Most people can
attract hummingbirds to
About a dozen hummingbird species migrate to the United States and Canada each year. Some of them travel more than 2,000 miles - twice each year. Most hummingbirds that you see will be on their way to or from a winter home or summer "vacation spot."
Some hummers are attracted to certain types of flowers; some are attracted to certain colors of flowers. They all must eat every few minutes or so, and in large quantities, to maintain energy levels. These miniature eating machines also help pollinate the flowers from which they feed. While hovering for a quick drink, pollen collects on the hummingbird's head and is delivered to neighboring plants along the bird's flight path. They cannot survive on sugar alone, however, and must consume protein-filled meals consisting of insects and spiders.
If you have red or pink flowers in your garden, you'll probably spot hummingbirds among them. You can also help these little birds by setting up a feeder just for them.
Hummingbirds will not feed at an open birdbath or container. Hummingbirds are attracted to the color red, and most feeders will have red accents. If you want to make sure your hummingbirds can find the feeder, place a red ribbon close to the nectar spout. After they become familiar with the location, you can remove the ribbon.
Hummingbirds are territorial and often require their own feeders to get along.
Most experts discourage using commercial mixes; the packets include red food dye, which may not be good for the birds. This is a recommendation by hummingbird experts, but at this time, no long-term scientific studies exist that prove any harm to the birds or their offspring. It is far worse to let sugar water ferment, which can indeed be harmful, if not fatal.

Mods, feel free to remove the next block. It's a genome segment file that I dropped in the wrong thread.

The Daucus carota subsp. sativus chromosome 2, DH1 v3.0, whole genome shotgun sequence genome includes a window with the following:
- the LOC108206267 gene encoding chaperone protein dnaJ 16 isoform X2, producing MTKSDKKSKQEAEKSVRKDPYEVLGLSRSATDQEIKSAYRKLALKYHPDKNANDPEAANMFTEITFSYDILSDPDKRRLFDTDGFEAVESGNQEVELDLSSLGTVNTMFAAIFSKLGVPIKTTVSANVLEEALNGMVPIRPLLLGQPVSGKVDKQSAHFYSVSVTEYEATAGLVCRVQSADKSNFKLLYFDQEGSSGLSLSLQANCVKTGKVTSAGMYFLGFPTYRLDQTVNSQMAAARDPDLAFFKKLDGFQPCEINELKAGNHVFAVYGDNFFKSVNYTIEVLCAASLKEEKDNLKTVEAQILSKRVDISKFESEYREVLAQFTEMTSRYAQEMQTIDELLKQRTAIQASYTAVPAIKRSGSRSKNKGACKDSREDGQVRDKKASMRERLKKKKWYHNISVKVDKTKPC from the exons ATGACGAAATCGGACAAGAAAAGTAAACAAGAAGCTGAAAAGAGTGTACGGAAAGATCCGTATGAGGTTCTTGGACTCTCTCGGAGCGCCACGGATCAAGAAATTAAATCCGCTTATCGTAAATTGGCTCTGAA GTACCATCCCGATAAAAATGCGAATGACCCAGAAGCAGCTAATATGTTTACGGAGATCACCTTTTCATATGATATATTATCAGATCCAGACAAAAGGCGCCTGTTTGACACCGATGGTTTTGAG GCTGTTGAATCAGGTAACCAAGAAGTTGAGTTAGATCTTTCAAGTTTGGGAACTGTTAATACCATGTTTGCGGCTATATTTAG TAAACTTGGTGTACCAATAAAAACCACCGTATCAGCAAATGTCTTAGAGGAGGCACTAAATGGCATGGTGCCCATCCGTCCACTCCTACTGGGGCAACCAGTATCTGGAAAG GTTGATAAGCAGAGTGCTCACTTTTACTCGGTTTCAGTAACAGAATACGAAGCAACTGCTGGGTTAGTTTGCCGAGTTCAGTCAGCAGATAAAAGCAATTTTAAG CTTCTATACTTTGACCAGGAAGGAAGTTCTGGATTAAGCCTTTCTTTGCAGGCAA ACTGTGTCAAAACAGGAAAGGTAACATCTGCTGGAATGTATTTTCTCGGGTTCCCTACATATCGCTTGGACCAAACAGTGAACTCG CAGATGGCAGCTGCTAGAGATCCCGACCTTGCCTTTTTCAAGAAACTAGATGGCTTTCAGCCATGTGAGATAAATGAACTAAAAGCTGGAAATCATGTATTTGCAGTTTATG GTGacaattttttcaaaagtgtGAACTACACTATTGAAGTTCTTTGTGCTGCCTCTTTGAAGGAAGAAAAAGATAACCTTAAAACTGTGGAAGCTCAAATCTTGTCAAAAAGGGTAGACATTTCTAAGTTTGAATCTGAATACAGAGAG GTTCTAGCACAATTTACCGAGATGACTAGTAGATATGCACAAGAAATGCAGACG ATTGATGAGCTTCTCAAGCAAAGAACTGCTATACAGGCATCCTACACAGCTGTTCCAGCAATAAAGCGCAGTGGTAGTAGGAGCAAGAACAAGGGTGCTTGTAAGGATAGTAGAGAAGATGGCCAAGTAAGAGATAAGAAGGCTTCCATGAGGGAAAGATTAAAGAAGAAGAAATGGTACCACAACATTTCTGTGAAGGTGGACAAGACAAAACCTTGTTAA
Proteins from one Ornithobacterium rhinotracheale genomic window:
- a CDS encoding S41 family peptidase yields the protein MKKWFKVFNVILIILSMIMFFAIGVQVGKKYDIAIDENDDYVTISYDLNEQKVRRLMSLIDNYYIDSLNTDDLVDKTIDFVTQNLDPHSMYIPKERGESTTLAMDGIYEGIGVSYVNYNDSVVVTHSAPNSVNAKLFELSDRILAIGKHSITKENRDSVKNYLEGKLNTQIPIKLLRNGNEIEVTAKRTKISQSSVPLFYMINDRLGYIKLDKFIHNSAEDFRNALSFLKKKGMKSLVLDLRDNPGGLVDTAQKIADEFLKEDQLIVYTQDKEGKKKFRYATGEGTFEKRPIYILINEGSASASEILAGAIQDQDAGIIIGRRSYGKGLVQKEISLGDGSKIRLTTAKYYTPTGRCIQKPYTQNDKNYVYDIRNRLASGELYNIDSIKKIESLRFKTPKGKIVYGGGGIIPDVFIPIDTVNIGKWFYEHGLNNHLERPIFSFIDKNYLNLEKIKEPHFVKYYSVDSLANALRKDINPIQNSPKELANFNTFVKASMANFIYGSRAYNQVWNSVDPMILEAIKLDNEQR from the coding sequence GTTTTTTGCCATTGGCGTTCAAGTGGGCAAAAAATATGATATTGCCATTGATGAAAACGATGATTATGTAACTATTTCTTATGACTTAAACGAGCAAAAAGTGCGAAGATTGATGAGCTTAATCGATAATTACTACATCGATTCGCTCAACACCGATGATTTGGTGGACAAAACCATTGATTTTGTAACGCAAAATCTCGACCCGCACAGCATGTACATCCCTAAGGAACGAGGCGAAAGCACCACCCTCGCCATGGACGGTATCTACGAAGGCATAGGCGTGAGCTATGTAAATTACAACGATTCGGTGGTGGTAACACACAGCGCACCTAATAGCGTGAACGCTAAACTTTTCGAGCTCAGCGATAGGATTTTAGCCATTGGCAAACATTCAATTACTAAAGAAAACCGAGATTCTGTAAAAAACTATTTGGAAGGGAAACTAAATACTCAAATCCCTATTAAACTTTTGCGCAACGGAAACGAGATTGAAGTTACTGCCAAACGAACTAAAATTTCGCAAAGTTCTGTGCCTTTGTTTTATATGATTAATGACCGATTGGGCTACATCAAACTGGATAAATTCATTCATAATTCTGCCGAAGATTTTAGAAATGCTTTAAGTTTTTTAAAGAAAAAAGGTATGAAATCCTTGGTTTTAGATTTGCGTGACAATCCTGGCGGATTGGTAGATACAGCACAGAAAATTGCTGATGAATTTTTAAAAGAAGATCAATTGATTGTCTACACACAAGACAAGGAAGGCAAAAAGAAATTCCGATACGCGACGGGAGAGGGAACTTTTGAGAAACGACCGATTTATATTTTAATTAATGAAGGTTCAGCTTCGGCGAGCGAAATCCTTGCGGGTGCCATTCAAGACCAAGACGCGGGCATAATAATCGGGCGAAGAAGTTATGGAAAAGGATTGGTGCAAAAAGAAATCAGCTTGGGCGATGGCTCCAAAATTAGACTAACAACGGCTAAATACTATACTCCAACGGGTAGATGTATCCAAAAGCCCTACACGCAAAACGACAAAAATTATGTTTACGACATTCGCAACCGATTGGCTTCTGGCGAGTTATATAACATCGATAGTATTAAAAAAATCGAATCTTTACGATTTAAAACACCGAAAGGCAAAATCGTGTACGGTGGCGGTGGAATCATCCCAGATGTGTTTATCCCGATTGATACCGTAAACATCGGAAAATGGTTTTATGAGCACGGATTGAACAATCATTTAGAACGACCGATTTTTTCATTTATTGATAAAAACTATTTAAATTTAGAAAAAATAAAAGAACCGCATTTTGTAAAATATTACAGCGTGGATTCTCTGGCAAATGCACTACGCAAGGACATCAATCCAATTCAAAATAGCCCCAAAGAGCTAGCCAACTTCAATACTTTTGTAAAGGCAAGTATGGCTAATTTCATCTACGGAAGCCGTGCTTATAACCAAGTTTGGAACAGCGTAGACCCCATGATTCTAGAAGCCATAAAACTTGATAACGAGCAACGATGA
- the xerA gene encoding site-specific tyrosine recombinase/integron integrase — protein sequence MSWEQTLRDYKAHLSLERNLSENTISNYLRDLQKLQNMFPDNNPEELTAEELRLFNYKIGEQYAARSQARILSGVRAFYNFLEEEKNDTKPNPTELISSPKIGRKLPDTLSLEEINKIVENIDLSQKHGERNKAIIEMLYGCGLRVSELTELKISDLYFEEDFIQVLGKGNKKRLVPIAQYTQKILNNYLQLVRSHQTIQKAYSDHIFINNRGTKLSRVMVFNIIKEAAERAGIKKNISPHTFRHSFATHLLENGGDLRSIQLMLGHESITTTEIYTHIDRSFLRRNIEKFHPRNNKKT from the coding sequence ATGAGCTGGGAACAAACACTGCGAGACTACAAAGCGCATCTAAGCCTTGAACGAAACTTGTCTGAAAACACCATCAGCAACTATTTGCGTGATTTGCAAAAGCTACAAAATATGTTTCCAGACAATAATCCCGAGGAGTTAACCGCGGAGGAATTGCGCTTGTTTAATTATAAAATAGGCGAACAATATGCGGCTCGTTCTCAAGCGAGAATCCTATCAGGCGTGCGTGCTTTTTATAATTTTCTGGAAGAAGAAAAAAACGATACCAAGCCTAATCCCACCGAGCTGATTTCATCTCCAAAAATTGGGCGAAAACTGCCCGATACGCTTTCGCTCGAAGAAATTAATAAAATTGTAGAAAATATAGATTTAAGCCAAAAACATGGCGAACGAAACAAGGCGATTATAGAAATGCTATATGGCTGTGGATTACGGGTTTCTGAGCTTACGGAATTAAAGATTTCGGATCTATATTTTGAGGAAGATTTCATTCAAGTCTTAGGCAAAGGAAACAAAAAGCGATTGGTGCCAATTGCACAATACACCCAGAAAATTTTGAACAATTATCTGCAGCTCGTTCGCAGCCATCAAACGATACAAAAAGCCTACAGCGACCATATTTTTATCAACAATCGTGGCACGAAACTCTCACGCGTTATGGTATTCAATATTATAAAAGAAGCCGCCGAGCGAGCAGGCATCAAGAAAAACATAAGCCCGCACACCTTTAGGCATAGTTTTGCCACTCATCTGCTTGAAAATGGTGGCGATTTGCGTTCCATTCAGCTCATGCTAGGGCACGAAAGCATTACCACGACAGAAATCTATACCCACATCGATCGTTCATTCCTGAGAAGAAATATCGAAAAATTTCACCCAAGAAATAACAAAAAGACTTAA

You can make your own mix; it's not necessary to include red food coloring:
- Mix 1 part table
sugar to 4 parts water (never use honey or other substitute)
Most people recommend leaving the feeder out until you no longer see hummingbirds hanging around. Hummers usually head south by the end of September, and some people think this discourages the birds from leaving. In fact, it could hurt the birds to take down the feeder too soon. If they have no last-minute source of food before their trip, they might be too weak to complete their journey.
Hummingbirds have little body fat and must feed often to remain in flight. Nectar, which is loaded with sugar, provides that quick energy boost needed to maintain body weight. That is just what the hummingbird needs: a quick boost to get going. Long, pointed bills allow the birds to dip deep into flowers, sucking up the tasty liquids through a tongue that is in the shape of a tube.
can probably withstand a mild winter, but may not survive long
Copyright © 2005–
Our House and Garden/C.K. Kennedy. All rights reserved.
Pittsburg, TX 75686
|All rights reserved. The contents of this web site, including but not limited to, information and graphics, may not be published, broadcast, rewritten, or redistributed in whole or in part without the express written permission of the author. Users of this site agree that material is for reference only and understand that material on said site may contain inaccuracies and errors. User agrees to indemnify Our House and Garden of all liability, including damage or injury, real or implied from purported use of this web site. User agrees to these terms or will choose not to use this Web site.|